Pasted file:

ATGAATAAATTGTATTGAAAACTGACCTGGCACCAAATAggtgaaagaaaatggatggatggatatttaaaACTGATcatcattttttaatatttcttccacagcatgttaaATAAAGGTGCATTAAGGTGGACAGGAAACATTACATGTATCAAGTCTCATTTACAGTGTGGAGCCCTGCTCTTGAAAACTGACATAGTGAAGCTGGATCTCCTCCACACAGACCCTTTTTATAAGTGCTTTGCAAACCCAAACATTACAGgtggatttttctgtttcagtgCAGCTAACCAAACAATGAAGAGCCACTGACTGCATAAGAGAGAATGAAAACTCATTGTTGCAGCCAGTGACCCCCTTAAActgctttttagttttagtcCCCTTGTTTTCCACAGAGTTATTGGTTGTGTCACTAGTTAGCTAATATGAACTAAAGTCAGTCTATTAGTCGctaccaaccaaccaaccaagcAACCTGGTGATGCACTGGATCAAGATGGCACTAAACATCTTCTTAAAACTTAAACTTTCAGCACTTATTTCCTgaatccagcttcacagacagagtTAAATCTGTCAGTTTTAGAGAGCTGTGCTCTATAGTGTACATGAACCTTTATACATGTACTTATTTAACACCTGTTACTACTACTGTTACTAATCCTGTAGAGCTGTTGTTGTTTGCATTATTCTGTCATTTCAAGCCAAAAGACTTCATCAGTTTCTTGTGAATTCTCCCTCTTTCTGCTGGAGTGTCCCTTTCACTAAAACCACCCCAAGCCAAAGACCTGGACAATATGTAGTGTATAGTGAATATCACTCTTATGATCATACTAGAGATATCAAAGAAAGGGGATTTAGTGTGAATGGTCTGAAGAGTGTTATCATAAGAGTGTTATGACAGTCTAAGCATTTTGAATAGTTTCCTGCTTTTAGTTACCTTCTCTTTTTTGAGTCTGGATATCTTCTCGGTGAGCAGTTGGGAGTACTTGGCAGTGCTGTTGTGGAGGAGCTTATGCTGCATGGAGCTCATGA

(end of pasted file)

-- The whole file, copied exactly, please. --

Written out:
ATGAATAAATTGTATTGAAAACTGACCTGGCACCAAATAggtgaaagaaaatggatggatggatatttaaaACTGATcatcattttttaatatttcttccacagcatgttaaATAAAGGTGCATTAAGGTGGACAGGAAACATTACATGTATCAAGTCTCATTTACAGTGTGGAGCCCTGCTCTTGAAAACTGACATAGTGAAGCTGGATCTCCTCCACACAGACCCTTTTTATAAGTGCTTTGCAAACCCAAACATTACAGgtggatttttctgtttcagtgCAGCTAACCAAACAATGAAGAGCCACTGACTGCATAAGAGAGAATGAAAACTCATTGTTGCAGCCAGTGACCCCCTTAAActgctttttagttttagtcCCCTTGTTTTCCACAGAGTTATTGGTTGTGTCACTAGTTAGCTAATATGAACTAAAGTCAGTCTATTAGTCGctaccaaccaaccaaccaagcAACCTGGTGATGCACTGGATCAAGATGGCACTAAACATCTTCTTAAAACTTAAACTTTCAGCACTTATTTCCTgaatccagcttcacagacagagtTAAATCTGTCAGTTTTAGAGAGCTGTGCTCTATAGTGTACATGAACCTTTATACATGTACTTATTTAACACCTGTTACTACTACTGTTACTAATCCTGTAGAGCTGTTGTTGTTTGCATTATTCTGTCATTTCAAGCCAAAAGACTTCATCAGTTTCTTGTGAATTCTCCCTCTTTCTGCTGGAGTGTCCCTTTCACTAAAACCACCCCAAGCCAAAGACCTGGACAATATGTAGTGTATAGTGAATATCACTCTTATGATCATACTAGAGATATCAAAGAAAGGGGATTTAGTGTGAATGGTCTGAAGAGTGTTATCATAAGAGTGTTATGACAGTCTAAGCATTTTGAATAGTTTCCTGCTTTTAGTTACCTTCTCTTTTTTGAGTCTGGATATCTTCTCGGTGAGCAGTTGGGAGTACTTGGCAGTGCTGTTGTGGAGGAGCTTATGCTGCATGGAGCTCATGA